Employers: Beware of data theft from within.
We now live in a data driven business world where almost everyone is online. Because of this, it’s vital for businesses to protect themselves against a cyber-attack or security breach. External threats are everywhere. Spyware, viruses and ‘hackers’ with access to the dark web, mean a business and its customer data are always at risk, especially if left unprotected by up-to-date software and IT systems.
But, have you considered the threats that come from within? Data being emailed, downloaded, utilised by staff for reasons it wasn’t intended to be used for and that you don’t know about. Criminal activity can result in large fines and legal cases. And, could cause significant damage to the reputation of your company.
What is a data breach?
A data breach is an incident in which sensitive, protected or confidential data has potentially been viewed, stolen or used by an individual unauthorized to do so. It is a major issue particularly when it comes to ex-employees. A recent study shows only 24% of companies follow strict procedures to ensure ex-employees no longer have access to systems and passwords.
What is even more concerning is the root cause of data breach by current or former employees: (51%) is due to a malicious reason, along with system glitch (25%) and human error (24%). The same study, which surveyed 41 companies also showed when a breach happens for malicious reasons, on average it costs the company £108 per capita, whilst system glitch and human error cost £97 and £94 per capita.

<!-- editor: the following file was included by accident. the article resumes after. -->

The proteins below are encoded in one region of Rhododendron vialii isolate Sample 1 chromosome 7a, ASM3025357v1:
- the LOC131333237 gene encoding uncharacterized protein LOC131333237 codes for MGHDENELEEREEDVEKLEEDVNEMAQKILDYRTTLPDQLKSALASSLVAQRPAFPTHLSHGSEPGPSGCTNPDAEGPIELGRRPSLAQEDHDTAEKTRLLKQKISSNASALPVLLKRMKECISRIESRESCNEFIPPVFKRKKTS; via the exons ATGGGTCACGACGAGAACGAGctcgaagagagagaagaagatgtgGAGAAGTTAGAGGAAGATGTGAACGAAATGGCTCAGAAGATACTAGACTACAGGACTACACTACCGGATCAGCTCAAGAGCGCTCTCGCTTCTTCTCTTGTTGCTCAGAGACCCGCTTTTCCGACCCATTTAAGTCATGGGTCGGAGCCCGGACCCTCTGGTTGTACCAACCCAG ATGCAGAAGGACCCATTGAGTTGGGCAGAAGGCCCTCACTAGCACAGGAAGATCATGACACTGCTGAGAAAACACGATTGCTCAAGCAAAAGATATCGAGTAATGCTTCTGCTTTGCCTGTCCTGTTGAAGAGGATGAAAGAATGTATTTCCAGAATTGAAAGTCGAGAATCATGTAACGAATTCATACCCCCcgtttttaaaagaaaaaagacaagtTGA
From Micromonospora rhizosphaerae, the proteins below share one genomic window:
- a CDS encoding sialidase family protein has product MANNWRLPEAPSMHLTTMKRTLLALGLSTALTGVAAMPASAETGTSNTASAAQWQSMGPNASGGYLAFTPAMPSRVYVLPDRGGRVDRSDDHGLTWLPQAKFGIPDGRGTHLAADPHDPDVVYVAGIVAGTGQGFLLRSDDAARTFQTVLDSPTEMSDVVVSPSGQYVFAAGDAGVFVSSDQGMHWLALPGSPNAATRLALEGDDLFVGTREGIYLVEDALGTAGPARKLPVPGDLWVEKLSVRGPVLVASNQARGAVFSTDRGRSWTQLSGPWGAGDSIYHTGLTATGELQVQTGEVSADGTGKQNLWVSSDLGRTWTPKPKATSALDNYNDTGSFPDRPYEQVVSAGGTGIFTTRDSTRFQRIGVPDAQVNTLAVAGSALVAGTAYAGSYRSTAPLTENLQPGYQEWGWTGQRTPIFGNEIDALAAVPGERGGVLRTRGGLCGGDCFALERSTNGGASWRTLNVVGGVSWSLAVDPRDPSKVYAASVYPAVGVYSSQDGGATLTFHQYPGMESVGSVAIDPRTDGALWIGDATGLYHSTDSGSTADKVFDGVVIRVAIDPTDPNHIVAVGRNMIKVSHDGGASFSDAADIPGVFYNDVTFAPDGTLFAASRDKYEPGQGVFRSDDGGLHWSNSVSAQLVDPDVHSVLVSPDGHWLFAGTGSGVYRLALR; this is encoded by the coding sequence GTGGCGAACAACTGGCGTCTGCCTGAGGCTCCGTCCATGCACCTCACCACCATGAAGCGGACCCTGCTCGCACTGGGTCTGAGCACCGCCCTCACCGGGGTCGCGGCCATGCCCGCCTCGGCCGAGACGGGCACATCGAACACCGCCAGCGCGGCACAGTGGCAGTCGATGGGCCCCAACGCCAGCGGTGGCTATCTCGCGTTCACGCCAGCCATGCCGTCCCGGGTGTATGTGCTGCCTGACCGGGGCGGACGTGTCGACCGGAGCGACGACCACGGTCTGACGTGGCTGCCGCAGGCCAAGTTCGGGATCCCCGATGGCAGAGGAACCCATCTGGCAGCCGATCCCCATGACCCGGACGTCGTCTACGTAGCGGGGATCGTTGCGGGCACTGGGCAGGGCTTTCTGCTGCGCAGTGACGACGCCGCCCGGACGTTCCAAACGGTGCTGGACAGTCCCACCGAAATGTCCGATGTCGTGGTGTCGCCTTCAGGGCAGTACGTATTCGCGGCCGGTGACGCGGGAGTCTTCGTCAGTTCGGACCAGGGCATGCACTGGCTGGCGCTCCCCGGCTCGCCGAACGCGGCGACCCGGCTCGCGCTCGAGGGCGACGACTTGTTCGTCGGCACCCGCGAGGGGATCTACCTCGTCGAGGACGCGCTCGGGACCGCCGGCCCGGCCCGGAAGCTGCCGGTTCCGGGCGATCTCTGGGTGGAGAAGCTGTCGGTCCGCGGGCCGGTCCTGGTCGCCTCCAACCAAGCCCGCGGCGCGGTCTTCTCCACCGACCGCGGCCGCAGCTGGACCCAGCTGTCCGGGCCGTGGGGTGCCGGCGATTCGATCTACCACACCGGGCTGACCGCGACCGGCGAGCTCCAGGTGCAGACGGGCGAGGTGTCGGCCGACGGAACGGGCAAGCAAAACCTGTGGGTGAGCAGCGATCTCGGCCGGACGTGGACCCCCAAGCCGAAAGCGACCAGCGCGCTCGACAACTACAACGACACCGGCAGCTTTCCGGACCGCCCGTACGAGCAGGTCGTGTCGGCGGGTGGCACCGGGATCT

It’s vitally important to educate staff and any employee likely to handle sensitive information. This is basic protocol for ensuring data security. Not doing so is a shortcut that really isn’t worth taking. A recent 2017 study shows that 95% of organisations have employees who try to override security and web restrictions. Educating staff on why such systems are in place will help them realise the importance.
Protecting your company against a data breach
Here are our top tips to help protect your business:
Training: Make sure your employees are aware of the importance of protecting data and how to handle it correctly. Communicate with staff about the repercussions of using data for malicious or criminal reasons.
Secure sensitive information: Make sure your employees only have access to information they need to know: keep important paper files and removable storage devices in a locked drawer and important electronic documents in a password-protected folder.
Control physical access: Create user accounts for each employee, so they can only have access to the information they need, and you can monitor their activity.
Back up: Always keep a back-up of your files in more than one place: in a cloud, on a secure server and only on a encrypted USB drive if completely necessary.
Control passwords: Ensure all computers are password protected and encrypted. Consider introducing biometric authentication; where every transaction or action is documented along with the individual associated with it.
IBM 2016 cost of data breach study UK.